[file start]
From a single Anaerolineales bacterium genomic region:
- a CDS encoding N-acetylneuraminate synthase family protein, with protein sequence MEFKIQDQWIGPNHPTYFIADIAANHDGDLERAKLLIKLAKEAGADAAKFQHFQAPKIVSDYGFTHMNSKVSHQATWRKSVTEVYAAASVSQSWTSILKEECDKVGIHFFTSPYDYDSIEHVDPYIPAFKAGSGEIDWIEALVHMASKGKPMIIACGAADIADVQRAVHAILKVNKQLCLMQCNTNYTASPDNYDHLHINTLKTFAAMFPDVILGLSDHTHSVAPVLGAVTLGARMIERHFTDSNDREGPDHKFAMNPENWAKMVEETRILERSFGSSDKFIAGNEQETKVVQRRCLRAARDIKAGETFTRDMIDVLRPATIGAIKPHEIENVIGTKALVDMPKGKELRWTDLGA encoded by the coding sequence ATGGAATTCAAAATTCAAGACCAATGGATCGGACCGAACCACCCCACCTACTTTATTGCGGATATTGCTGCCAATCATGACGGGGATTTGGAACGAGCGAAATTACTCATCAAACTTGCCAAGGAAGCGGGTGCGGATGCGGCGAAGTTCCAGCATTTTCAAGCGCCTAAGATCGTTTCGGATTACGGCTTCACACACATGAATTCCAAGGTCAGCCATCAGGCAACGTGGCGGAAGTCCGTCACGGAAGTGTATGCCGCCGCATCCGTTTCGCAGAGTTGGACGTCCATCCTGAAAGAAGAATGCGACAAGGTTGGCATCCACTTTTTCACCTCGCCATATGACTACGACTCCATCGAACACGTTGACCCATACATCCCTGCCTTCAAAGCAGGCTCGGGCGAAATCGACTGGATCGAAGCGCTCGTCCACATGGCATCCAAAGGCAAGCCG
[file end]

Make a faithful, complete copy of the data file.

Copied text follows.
From a single Anaerolineales bacterium genomic region:
- a CDS encoding N-acetylneuraminate synthase family protein, with protein sequence MEFKIQDQWIGPNHPTYFIADIAANHDGDLERAKLLIKLAKEAGADAAKFQHFQAPKIVSDYGFTHMNSKVSHQATWRKSVTEVYAAASVSQSWTSILKEECDKVGIHFFTSPYDYDSIEHVDPYIPAFKAGSGEIDWIEALVHMASKGKPMIIACGAADIADVQRAVHAILKVNKQLCLMQCNTNYTASPDNYDHLHINTLKTFAAMFPDVILGLSDHTHSVAPVLGAVTLGARMIERHFTDSNDREGPDHKFAMNPENWAKMVEETRILERSFGSSDKFIAGNEQETKVVQRRCLRAARDIKAGETFTRDMIDVLRPATIGAIKPHEIENVIGTKALVDMPKGKELRWTDLGA encoded by the coding sequence ATGGAATTCAAAATTCAAGACCAATGGATCGGACCGAACCACCCCACCTACTTTATTGCGGATATTGCTGCCAATCATGACGGGGATTTGGAACGAGCGAAATTACTCATCAAACTTGCCAAGGAAGCGGGTGCGGATGCGGCGAAGTTCCAGCATTTTCAAGCGCCTAAGATCGTTTCGGATTACGGCTTCACACACATGAATTCCAAGGTCAGCCATCAGGCAACGTGGCGGAAGTCCGTCACGGAAGTGTATGCCGCCGCATCCGTTTCGCAGAGTTGGACGTCCATCCTGAAAGAAGAATGCGACAAGGTTGGCATCCACTTTTTCACCTCGCCATATGACTACGACTCCATCGAACACGTTGACCCATACATCCCTGCCTTCAAAGCAGGCTCGGGCGAAATCGACTGGATCGAAGCGCTCGTCCACATGGCATCCAAAGGCAAGCCG